When the days start to get shorter and temperatures drop, autumn in Switzerland surely can’t be very far off.
If you were to ask 99 Swiss about their favorite season in Switzerland, you would realize that autumn ranks behind spring and summer on the popularity scale. But if you ask this author, what's there more magical than a hike through golden pines on a sunny autumn day?
Autumn hides Switzerland’s true gold
When Indian summer takes hold in the Engadine, when the vineyards of Lavaux turn golden and the apple harvest is in full swing, I love to go outdoors as much as possible before that first snowfall. This is the time when it pays to go for extended walks in the forest, visit little towns on a Saturday morning or stop by a winery for an apéro.
Autumn in Switzerland is a time of abundance on so many levels: from agriculture to culinary and from nature to customs. Here is our ultimate guide to autumn in Switzerland - the true golden season.
When is autumn in Switzerland?
The official dates and months for autumn are:
- Official dates for Switzerland autumn: September 21 to December 20
- Official months for Switzerland autumn: September, October, November
And when is the best time to visit Switzerland in autumn?
September marks the entry of autumn, yet there are still 12 to 13 hours of daylight. In the flatlands, temperatures in September can reach nearly 20 degrees Celsius on nice days. In the mountains, you will find ideal temperatures for hiking averaging at 11 to 12 degrees Celsius.
By the end of October, daylight hours in Switzerland have decreased to 10 hours and temperatures turn noticeably chilly. The temperature in places like Zürich or Bern averages 10 degrees Celsius, but Ticino offers warmer days at 12 to 16 degrees Celsius.
On the last Sunday in October, daylight savings time ends. The later in November you visit, the further south you will need to venture in order to find comfortable temperatures. But frankly speaking, November is not an opportune time to visit Switzerland. The weather is unpredictable, there may be weeks of heavy fog and lastly, all the fun events and customs are over.
A piece of advice for autumn seekers: wear layers of clothing. While days may be warm and sundrenched, temperatures tend to drop by sunset. Before you know it, you will be freezing unless you packed a down jacket...
Where to see the fall foliage in Switzerland?
Switzerland has four major trees displaying fall foliage: beech, birch, larch and maple. The best places to see fall foliage in Switzerland are:
|Lake Blausee||Bern||Located in the Kander Valley, Lake Blausee is a power spot. Its turquoise waters magically reflect the foliage of the surrounding forest.|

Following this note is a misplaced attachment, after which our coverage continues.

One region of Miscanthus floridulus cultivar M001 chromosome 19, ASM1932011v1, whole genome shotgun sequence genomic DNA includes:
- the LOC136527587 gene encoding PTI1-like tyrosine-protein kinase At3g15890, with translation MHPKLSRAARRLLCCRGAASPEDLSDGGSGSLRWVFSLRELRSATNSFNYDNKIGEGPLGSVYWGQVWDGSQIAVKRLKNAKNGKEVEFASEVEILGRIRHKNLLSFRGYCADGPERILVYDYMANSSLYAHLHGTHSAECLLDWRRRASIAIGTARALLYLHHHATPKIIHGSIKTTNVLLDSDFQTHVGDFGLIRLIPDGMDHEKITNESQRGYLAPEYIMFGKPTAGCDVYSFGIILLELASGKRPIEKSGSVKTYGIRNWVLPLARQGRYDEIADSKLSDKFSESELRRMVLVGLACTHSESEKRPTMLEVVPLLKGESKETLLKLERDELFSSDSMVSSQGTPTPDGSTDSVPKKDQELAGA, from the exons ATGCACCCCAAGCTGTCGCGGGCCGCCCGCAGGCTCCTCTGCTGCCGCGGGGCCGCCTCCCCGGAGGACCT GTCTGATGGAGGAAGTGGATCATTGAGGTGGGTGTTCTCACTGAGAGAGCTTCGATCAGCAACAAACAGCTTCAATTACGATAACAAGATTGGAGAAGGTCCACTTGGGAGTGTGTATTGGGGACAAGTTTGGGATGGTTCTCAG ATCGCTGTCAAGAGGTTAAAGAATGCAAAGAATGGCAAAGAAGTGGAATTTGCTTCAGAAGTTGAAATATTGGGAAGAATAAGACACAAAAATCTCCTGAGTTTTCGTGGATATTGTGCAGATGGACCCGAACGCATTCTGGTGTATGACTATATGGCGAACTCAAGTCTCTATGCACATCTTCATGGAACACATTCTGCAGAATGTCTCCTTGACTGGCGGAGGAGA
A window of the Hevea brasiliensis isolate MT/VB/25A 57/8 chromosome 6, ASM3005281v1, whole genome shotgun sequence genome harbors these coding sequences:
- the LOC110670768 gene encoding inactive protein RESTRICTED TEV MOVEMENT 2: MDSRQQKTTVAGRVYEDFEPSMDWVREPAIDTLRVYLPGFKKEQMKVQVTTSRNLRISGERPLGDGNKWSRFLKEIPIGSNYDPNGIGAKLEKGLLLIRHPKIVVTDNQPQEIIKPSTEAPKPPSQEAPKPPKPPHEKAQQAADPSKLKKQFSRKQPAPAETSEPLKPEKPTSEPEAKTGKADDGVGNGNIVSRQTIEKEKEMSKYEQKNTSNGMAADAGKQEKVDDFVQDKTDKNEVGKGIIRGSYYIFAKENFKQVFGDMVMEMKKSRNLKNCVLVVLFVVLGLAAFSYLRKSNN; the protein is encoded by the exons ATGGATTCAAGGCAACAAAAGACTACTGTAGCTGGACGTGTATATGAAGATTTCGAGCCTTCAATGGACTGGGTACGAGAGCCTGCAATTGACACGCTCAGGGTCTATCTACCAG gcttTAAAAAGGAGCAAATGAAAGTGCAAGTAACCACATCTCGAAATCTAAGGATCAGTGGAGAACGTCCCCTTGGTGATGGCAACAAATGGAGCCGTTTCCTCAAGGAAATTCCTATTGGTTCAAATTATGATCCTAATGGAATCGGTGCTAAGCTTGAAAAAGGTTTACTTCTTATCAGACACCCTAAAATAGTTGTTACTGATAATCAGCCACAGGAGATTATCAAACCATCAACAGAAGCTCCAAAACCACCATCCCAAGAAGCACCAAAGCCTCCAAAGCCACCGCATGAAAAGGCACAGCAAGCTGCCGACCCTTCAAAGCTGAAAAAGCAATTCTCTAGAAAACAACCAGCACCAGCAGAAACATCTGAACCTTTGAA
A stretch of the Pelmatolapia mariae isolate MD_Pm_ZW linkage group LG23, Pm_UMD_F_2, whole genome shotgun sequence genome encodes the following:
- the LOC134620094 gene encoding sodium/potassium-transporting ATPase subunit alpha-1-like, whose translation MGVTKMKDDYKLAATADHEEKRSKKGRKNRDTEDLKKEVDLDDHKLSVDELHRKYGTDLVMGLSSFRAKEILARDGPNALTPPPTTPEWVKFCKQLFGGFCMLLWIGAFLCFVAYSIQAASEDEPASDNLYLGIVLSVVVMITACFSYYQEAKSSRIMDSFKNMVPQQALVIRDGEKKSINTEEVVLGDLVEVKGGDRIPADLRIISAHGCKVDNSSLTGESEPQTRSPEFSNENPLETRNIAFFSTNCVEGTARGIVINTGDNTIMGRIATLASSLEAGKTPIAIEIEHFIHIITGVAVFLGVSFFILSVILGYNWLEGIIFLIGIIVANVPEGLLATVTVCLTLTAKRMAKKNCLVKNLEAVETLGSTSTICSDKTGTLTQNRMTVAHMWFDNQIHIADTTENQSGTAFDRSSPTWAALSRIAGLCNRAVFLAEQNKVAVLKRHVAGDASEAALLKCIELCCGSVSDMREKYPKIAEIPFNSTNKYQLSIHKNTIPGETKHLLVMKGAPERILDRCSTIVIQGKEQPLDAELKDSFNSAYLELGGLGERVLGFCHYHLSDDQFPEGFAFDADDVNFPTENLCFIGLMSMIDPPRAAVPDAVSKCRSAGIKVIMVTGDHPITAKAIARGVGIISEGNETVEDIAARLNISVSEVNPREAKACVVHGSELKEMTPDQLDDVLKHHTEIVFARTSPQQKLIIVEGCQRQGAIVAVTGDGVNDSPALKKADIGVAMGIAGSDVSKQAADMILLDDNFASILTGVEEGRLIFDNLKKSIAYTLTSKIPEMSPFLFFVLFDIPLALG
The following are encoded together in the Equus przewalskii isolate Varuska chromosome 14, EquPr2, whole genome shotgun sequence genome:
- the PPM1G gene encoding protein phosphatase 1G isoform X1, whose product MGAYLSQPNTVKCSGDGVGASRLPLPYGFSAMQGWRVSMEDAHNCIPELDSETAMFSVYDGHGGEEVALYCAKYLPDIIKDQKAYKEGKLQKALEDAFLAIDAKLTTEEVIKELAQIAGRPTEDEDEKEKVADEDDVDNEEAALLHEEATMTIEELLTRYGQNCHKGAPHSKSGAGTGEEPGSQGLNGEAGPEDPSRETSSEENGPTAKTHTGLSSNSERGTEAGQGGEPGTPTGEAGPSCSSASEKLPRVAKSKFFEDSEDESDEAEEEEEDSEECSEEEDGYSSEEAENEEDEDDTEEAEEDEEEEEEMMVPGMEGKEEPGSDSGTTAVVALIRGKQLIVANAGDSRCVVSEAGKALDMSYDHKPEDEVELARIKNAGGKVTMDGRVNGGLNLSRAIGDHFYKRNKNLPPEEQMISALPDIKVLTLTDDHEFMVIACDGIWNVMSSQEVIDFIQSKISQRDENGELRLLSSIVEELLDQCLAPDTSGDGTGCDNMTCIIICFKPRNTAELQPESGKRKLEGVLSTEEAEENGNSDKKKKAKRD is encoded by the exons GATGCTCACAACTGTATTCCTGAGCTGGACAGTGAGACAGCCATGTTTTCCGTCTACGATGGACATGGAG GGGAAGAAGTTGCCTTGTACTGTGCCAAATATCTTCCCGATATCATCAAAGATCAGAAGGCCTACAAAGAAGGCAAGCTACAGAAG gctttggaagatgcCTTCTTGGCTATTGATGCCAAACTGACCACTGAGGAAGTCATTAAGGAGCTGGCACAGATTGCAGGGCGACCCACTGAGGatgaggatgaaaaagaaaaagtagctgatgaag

|Lake Biel||Biel||Think lakeside vineyards bordering autumn forests: a boat ride on Lake Biel is among the ultimate ways to experience fall foliage in Switzerland.|
|Lake Sils||Grisons||During fall, this deep blue lake popular with kite-surfers receives a golden lining thanks to the Engadine’s larch forests.|
|Roseg Valley||Grisons||Leading up to the Roseg glacier, this valley features yellow larch trees and snow-capped peaks in the distance. Ride the Bernina Express to Pontresina and start hiking outside the station.|
|Lavertezzo||Ticino||A stone-bridge leads up to this romantic town in the Verzasca Valley. In the setting of yellow birch trees and rusty beechwood trees, Lavertezzo has all the ingredients for a perfect photospot.|
|Lavaux Vineyards||Vaud||Hike the Wine Trail between Lausanne and Vevey on a sunny day for the ultimate autumn vibes. Taste the new vintages along the way.|
|Gondo||Valais||Near this village, it is not only the birch woods that shine golden. There is also a gold mine open to the public.|
|Zermatt||Valais||At this high altitude, you will feel like wearing a pair of glasses tinted in shades of gold and rust. Hiking is much recommended.|
Consult the fall foilage tracker by Switzerland Tourism for up-to-date information. And here is a map showing the above places for seeing fall foliage in Switzerland:
If you come from abroad for an autumn road trip in Switzerland, you might need to get an International Drivers Permit (IDP) from International Driver's Association.
The fall season in Switzerland brings about many traditional festivals. Here are 11 of the best:
Alpine descent of sheep in Leukerbad
You may have seen that iconic photograph of sheep negotiating a narrow zig-zag path in Switzerland… This ritual happens once a year in September when the farmers of Leuk bring down their sheep from the alpine meadows.